Nor does it cut hospital stay and is associated with high side effect risk.
Colchicine, a cheap anti-inflammatory drug normally used to treat gout, doesn’t lessen COVID-19 severity or stave off the risk of death from the infection in hospital patients, finds a pooled analysis of the available evidence, published in the open access journal RMD Open.
What’s more, it’s associated with a high risk of side effects, particularly diarrhea, the analysis shows.
Early observational studies suggested that colchicine might be a useful addition to the treatments available for COVID-19 infection, and it has already found its way into clinical practice in some places.
In a bid to clarify its safety and effectiveness, the researchers trawled research databases looking for relevant comparative clinical trial data on the use of the drug for the treatment of COVID-19 infection, published up to July 2021.
The researchers wanted to find out if colchicine reduced the risk of death, the need for ventilatory support, intensive care admission, and length of hospital stay; and if its use was associated with any particular side effects.
They applied the Grades of Recommendation, Assessment, Development and Evaluation (GRADE) approach to assess the quality of the evidence for each of these outcomes.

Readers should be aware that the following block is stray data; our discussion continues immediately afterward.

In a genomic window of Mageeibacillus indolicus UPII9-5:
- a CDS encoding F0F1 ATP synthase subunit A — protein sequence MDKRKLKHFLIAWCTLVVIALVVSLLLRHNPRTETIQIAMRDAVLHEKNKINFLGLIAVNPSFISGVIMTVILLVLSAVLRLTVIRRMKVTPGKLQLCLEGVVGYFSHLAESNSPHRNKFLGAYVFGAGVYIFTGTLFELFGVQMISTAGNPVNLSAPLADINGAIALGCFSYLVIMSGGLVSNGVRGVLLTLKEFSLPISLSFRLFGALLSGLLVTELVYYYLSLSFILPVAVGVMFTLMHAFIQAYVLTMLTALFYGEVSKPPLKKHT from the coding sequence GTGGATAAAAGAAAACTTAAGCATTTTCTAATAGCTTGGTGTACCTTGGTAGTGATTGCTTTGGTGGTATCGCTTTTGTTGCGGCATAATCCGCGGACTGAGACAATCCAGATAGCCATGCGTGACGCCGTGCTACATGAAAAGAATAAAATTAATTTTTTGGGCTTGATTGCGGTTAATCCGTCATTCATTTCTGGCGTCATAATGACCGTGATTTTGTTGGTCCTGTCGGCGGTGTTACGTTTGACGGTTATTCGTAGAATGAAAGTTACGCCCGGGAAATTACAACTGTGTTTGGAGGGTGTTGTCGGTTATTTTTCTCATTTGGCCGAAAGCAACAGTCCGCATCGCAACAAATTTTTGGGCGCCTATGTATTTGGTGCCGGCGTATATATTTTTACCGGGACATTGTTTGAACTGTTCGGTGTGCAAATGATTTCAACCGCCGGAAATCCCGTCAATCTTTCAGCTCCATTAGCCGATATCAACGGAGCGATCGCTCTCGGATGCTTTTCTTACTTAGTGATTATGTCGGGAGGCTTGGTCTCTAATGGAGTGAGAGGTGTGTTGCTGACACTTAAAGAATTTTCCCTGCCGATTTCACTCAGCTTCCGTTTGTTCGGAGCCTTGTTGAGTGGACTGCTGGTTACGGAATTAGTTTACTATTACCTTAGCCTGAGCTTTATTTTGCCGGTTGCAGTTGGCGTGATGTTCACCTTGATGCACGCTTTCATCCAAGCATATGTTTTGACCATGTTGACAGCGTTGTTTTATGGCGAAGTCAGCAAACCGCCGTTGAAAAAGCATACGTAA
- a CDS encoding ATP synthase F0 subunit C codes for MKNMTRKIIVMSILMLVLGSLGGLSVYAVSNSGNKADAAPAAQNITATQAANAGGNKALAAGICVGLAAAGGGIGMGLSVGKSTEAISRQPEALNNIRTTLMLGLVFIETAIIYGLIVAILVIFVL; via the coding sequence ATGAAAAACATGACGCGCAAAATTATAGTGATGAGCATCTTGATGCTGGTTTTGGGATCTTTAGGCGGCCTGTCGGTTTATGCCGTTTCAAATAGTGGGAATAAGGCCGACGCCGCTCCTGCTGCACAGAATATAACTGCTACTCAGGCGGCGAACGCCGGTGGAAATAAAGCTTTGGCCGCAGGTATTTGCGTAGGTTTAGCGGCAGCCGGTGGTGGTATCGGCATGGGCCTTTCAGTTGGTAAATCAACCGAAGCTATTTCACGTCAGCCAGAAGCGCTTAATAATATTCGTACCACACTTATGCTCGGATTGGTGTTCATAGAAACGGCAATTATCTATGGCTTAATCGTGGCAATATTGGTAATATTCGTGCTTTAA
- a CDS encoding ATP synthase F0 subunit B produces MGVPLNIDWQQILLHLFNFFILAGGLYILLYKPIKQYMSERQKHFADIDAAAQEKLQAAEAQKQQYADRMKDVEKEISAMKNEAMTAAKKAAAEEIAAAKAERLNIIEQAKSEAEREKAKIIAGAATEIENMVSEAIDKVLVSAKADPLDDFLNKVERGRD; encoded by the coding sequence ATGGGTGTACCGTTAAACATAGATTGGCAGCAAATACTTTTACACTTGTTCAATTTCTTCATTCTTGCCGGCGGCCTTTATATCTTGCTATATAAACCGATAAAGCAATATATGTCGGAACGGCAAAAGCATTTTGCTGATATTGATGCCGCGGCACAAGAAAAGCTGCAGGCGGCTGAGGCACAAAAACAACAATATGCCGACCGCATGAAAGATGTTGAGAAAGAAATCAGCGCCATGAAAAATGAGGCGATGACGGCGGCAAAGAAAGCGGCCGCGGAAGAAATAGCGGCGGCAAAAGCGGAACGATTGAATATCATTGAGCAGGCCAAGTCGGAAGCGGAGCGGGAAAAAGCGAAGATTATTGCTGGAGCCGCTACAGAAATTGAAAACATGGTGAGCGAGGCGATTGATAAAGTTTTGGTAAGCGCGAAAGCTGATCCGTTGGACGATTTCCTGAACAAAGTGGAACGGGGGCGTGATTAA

Observational studies, laboratory studies, animal studies, and studies with fewer than 10 participants were all excluded.
Out of 69 full texts assessed, 6 randomized controlled trials involving 16,148 patients with varying degrees of severity of COVID-19 were included in the pooled data analysis.
This showed that there was no significant reduction in the risk of death (6 studies), the need for ventilatory support (5 studies), admission to intensive care (3 studies), length of hospital stay (4 studies) or serious side effects (3 studies) between those patients treated with colchicine and those given usual supportive care only.
Patients taking colchicine also had 58% higher rates of side effects and almost double the risk of diarrhea than those given supportive care.
The GRADE quality of the evidence was moderate for most of the outcomes studied.
The researchers caution: “Our findings on colchicine should be interpreted cautiously due to the inclusion of open labeled randomized clinical trials. The analysis of efficacy and safety outcomes are based on a small number of [randomized controlled trials] in control interventions.”
But they conclude: “Colchicine does not reduce the risk of mortality, need for ventilatory support, intensive care unit admission or length of hospital stay among patients with COVID-19. There is no additional benefit of adding colchicine to supportive care in the management of patients with COVID-19.”
Reference: “Efficacy and safety of colchicine in COVID-19: a meta-analysis of randomised controlled trials” 22 November 2021, RMD Open.
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